If the financial gains are necessary, however, that's a different story. If you must take a job to feed your children and give them a roof over their heads, that is also a form of serventhood. When a job becomes a means of escaping from the demands of parenthood - for either the father or the mother - then the job is simply an idol that is being worshipped.

[/quote]

You don't sound harsh at all. :)
I don't know that I could explain all the myriad ways in which my parenting skills are simply not where they should be. they are not improving with time.
If I felt that my presence with them was indeed the best for them, this would be a non-issue. I would keep the part-time position for as long as was feasible.
But I don't feel that my presence with them is in fact what's best for them. Not even close. I think they do much better with other people. So, if I'm not serving my own needs, or my children's needs, or my husband's needs (he would rather I return to work FT. He doesn't earn much, so my return to a FT salary would certainly take alot of stress off of him. Actually, he would prefer that I stay home full time with the kids AND get paid 80K a year, but I'm like 'uh, okay, that's not actually an option that's on the table, so...')

Does that make more sense? If someone else were doing the bulk of the childcare, I really think the kids thrive more in that environment than with me.

Does that make sense?

There are some other factors, too.
We NEED my part-time salary. My PT salary is more than my husband's FT salary (he's a graduate student). We don't NEED my full-time salary. That being said, I don't know how long this part-time position will still be around, and so jumping ship to a FT position might be what I would have to do regardless. I would rather leave for a position that I CHOSE, rather than one I was stuck with because I didn't see the writing on the wall.

The other factor is, we would really like some more money. We don't live in what would be considered a 'nice' neighborhood. Is it unsafe? Uh, it's Detroit. And not the nice parts where the City Council people live. My return to FT work would get us OUT of the city and I can tell you right now my chldren will NEVER EVER EVER go to Detroit Public Schools so we definitley need to move before school starts, but that's not for another four years, really. But then again, I don't feel that our particular neighborhood is that unsafe. We've lived there since 2001. I like the neighbors. But it's like we live in this little coccoon in the middle of armageddon and I fear that one day someone will be like 'hey, we haven't robbed THAT street yet!' and then it's game over for us in the D. But, again, I just don't know.

And on top of that, our cars both have 150K of miles on them. i dont' know how much longer they will last, and having some funds available for newer ones would be nice.


#12

[quote="monicatholic, post:2, topic:195705"]
HE *has* equipped the called. you're married? if so, then you are called to have children if possible. so... you have children. you've been called and you've been equipped.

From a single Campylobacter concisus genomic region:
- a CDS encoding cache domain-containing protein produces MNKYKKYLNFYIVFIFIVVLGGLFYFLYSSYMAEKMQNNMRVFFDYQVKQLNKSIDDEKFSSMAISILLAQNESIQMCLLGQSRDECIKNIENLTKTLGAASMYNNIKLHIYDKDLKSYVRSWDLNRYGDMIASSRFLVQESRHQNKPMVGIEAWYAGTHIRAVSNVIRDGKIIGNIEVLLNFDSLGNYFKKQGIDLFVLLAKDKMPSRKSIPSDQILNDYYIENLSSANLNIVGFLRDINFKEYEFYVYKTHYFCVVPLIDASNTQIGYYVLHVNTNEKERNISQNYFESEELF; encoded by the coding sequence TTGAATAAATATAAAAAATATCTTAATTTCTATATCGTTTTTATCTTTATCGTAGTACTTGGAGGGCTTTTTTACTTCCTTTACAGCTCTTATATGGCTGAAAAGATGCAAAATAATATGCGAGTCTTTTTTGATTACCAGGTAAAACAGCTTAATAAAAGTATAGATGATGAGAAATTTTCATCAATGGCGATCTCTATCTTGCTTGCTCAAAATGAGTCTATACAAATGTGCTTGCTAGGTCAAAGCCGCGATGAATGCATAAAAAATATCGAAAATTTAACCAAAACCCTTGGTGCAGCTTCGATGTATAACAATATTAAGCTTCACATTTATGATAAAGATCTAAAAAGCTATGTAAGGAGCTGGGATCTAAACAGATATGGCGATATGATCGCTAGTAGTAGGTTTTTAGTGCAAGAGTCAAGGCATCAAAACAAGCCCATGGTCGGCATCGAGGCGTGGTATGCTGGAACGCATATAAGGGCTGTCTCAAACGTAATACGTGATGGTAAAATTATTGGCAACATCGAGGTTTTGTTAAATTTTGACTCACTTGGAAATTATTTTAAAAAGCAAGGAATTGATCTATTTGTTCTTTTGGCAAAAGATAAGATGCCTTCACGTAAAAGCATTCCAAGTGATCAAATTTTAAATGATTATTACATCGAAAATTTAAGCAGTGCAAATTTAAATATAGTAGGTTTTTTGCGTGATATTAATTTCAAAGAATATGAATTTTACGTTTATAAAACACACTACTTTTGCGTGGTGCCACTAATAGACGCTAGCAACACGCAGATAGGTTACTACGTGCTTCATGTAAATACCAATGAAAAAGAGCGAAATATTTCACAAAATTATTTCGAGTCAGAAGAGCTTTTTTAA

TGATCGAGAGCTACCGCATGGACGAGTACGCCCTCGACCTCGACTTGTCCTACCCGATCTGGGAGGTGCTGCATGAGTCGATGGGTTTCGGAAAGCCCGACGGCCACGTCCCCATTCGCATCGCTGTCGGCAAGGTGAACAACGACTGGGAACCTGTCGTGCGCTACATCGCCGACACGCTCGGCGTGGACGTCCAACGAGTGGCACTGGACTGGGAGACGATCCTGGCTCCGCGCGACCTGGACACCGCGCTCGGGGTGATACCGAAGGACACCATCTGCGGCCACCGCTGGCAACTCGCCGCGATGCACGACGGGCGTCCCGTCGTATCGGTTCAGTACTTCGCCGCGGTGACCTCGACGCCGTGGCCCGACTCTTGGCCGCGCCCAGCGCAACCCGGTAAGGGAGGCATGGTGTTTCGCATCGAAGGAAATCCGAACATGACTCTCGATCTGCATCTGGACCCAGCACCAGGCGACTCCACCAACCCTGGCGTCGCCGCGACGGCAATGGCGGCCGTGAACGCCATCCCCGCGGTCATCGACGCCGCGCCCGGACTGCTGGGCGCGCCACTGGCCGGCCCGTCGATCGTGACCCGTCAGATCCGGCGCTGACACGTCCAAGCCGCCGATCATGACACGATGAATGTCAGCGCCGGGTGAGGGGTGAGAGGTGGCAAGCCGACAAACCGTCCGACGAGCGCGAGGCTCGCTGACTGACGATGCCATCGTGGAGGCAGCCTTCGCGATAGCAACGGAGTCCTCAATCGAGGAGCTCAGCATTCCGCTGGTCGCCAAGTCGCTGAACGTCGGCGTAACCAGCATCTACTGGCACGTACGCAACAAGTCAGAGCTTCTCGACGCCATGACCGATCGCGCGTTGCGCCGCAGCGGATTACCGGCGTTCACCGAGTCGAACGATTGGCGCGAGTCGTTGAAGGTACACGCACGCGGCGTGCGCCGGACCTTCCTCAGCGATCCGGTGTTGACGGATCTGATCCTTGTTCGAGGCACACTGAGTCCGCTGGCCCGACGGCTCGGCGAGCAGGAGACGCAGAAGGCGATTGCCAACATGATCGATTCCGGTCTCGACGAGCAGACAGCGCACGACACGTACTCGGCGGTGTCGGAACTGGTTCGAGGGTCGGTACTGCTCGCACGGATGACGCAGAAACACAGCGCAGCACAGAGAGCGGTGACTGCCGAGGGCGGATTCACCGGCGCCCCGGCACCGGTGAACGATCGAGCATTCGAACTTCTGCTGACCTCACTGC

that doesn't mean the toddler doesnt paint with poop. that doesnt mean they dont flush your cell phone. that doesnt mean you're thrilled, hygiened, coffeed and well-rested.

it means you have the graces to get through a SINGLE day of your vocation. (any one who thinks they have more than a single day of graces, needs to read the laws of mana: gather one day's worth only.)

now how does that manifest itself in a decision?

well, i think you answered it but you just don't love the answer. you're a disgruntled mommy. but you're "sick with the idea of working full-time again." to me that means that parenting is painffully tough and your day-to-day proves that beyond a shadow of a doubt, **but **you sense it is more right to be home most-time, and be away part-time, than to be away most time.

it's so absolutely natural to NOT LOVE that answer.

the catechism says 2227 Children in turn contribute to the growth in holiness of their parents.

so far as i can attest, that growth in holiness has ALWAYS been painful-- especially when my children contribute it.

[/quote]

Thank you. I try to remember 'Give us this day our DAILY BREAD'. I recite that over and over in my mind. Daily bread. You are not promised tomorrow. You are only promised RIGHT NOW (though I forgot about the manna - good point).
I joke to myself that the reason God gave me children is because he REALLY doesn't want me to have to spend time in purgatory. He's making sure I pay my dues here. :)


#13

So true that God is a co-parent. I know, too, that the Catholic Church, or at least Caatholics themselves teach this - when someone is married and says ‘Uh, I’m not sure if that’s my calling’ Catholics say 'Well, you ARE married, so, yeah, it’s your calling’
So, to some extent I guess that being a mother was part of my calling, seeing as how that’s what I am. But, again, this mother thing doesn’t seem to be going well. I don’t think I’m very good at this job, and unfortunately, it will be the kids who get screwed over in the end. THATS what worries me.


#14

What makes you feel like your children ‘do better’ with other people?